Again, never mind the plot holes and never mind how potentially entertaining the game of dress-up is. The whole thing is just too out-of-character. Picard discusses his "vacation" in a meeting, and he takes time talking to a fictional character during a diplomatic crisis. And have the transporters stopped working? The episode is just too unworkable and too many plot devices had to be used to get the characters in a dangerous situation.
Picard gets stuck in the holodeck in a Dickson Hill book when the holodeck misfunctions. Everything quickly goes wrong when the characters of the program come to life and shoot one of the crew members.
Definately not one of my favorites...I actually found this pretty boring. However, it does help develop our knowledge of the holodeck and a little of Picards personal life...which i guess is ...boring.
This episode could have been better if it would have been based on a better story or something instead of Dickson Hill.
The most fascinating thing about this episode seems to be the race of lizards or whatever that we never get to see....
Too bad this episode waited till the last sentence to get some humor in it. Im talking about when Picard says "Step on it!" instead of engage....this was only mildly amusing, however.
TNG introduces us to the holodeck here. It had been seen before in this series and in the animated Star Trek, but this is the first episode devoted completely to it (and the first with the "newly upgraded" holodeck with fully interactive modes instead of static backgrounds), and as such it lays the groundwork for many future episodes. The episode itself is a breath of fresh air for the first season, with new sets and a different sort of cinematic style (think "Maltese Falcon"). Unfortunately, the story begins to drag towards the end as (once again) there's too little story to fill the hour and everyone ends up doing a lot of talking as the episode nears the close.
'The Big Goodbye' marks the first of a new tradition in Trek: the 'holodeck-malfunctions-endangering-the-crew' sub-genre.
You know what: this is fun. It's certainly not an exceptional episode (we'd get many superior holodeck episodes later in the series), but it is nevertheless a delightfully refreshing change of pace and the cast and crew seem to relish the offbeat nature of the episode.
The story, which is actually quite sparse and simple, is told at a leisurely pace and although the sense of danger and menace isn't entirely effective (I mean, come on, the worst that will happen is that Picard will be late in delivering a speech to a bunch of insects!), the novelty factor succeeds in carrying the episode and sustaining interest.
Star Trek goes a little film noir (actually I suppose it would be post noir....) here in "The Big Goodbye." Here the episode mixes Star Trek with three great elements of 1940s film noir: a little bit of Raymond Chandler's Private Detective Phlip Marlowe, a dash of John Huston's Bogart-leading The Maltese Falcon, and 40s film noir star himself Lawrence Tierney.
When the holodeck breaks down, Picard, Data, and Dr. Crusher are stuck inside of this 1940s PI story where the safety protocols have been disengaged and angry mobsters are after what Picard is supposed to have as Detective Dixon Hill.
This episode is often praised and while "The Big Goodbye" definitely is one of the better episodes of The Next Generation's first season it is not a great Next Generation outing. Firstly, why is Picard so fascinated by the holodeck? Shouldn't he be up on that as the ship's bloody Captain? Then, of course, Wesley Crusher is called upon to save the day.... again. He's a freaking boy - sure, make him smarter than most kids his age but there comes a point where his out-smarting the smart adults angle really gets annoying. Picard and Crusher also engage in a bizarre flirtatious byplay - bizarre because it does not seem to fit their characters at all. Finally, Brent Spiner is forced to use some sort of stereotypical '40s accent and lingo - obviously played up for comedic affect, this ends up not funny in the least.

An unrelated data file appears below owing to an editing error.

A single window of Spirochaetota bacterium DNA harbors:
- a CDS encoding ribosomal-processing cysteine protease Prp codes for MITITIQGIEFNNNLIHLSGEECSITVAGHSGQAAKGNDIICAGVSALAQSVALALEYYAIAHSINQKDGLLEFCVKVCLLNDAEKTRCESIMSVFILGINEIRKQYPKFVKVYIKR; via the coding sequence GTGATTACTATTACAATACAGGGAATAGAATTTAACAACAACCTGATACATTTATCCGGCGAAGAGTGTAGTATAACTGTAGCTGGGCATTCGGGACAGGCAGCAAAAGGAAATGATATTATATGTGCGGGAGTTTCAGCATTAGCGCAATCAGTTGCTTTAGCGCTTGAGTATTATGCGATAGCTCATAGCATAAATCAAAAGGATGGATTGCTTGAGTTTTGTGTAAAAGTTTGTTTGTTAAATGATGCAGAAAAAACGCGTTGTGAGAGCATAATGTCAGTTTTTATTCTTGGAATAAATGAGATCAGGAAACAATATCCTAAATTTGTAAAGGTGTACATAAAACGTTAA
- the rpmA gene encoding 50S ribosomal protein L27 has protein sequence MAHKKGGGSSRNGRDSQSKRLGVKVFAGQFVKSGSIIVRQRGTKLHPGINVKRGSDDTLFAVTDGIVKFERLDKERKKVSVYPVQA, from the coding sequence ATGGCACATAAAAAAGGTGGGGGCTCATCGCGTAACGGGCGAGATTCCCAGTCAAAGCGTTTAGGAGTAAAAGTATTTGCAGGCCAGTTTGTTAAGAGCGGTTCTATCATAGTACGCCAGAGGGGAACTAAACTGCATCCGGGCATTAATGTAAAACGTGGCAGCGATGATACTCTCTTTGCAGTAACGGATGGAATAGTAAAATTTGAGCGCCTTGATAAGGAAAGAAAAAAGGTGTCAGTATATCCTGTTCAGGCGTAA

But "The Big Goodbye" is, nonetheless, one of the better episodes of the first season of Star Trek: The Next Generation. The look of the holodeck's 1940 world is great (getting an Emmy nomination for the episode's cinematography) and Picard gets a lot of great things do to while inside of the holodeck. Probably the best part of the episode is the portrayal of the holodeck characters finding out that exist: Are they real? Can they leave the holodeck? Will their lives continue when Picard ends the program? This is a very interesting Trek question and makes this Trek episode a little bit more than just entertainment.
Holodeck malfunctions were used so many times on TNG (and its successor series) that they became a cliche, but this is the very first -- and it's not bad.
Initially starting as a diversion for Picard (who is apparently as unfamiliar with the technology as the viewer), several crew members' lives become endangered once the holodeck stops functioning as intended. There's some genuine tension near the end -- a rarity in most season 1 episodes. Lawrence Tierney is great as the head mobster and his mildly annoying lieutenant (Leech) is very good too.
As far as the actual characters -- you can tell they are having great fun; lots of (somewhat uncharacteristic) flirting between Picard and Crusher, as well as lots of gags surrounding Data (he's from South America!). Gates McFadden was somewhat underused during the 1st season, but here she takes full advantage (particularly in the amusing makeup scene). And the final holodeck scene, with Picard's holographic friend pondering his existence, is actually poignant -- I'm surprised that the season 1 writers were capable of such a thing.
That said, it is not without its flaws. The "real world plot", involving protocol-obsessed insectoid aliens, is completely worthless. The writers completely overdo the Enterprise crew's lack of familiarity with 1930s Earth. And man... was it really necessary to have Wesley save the day yet again?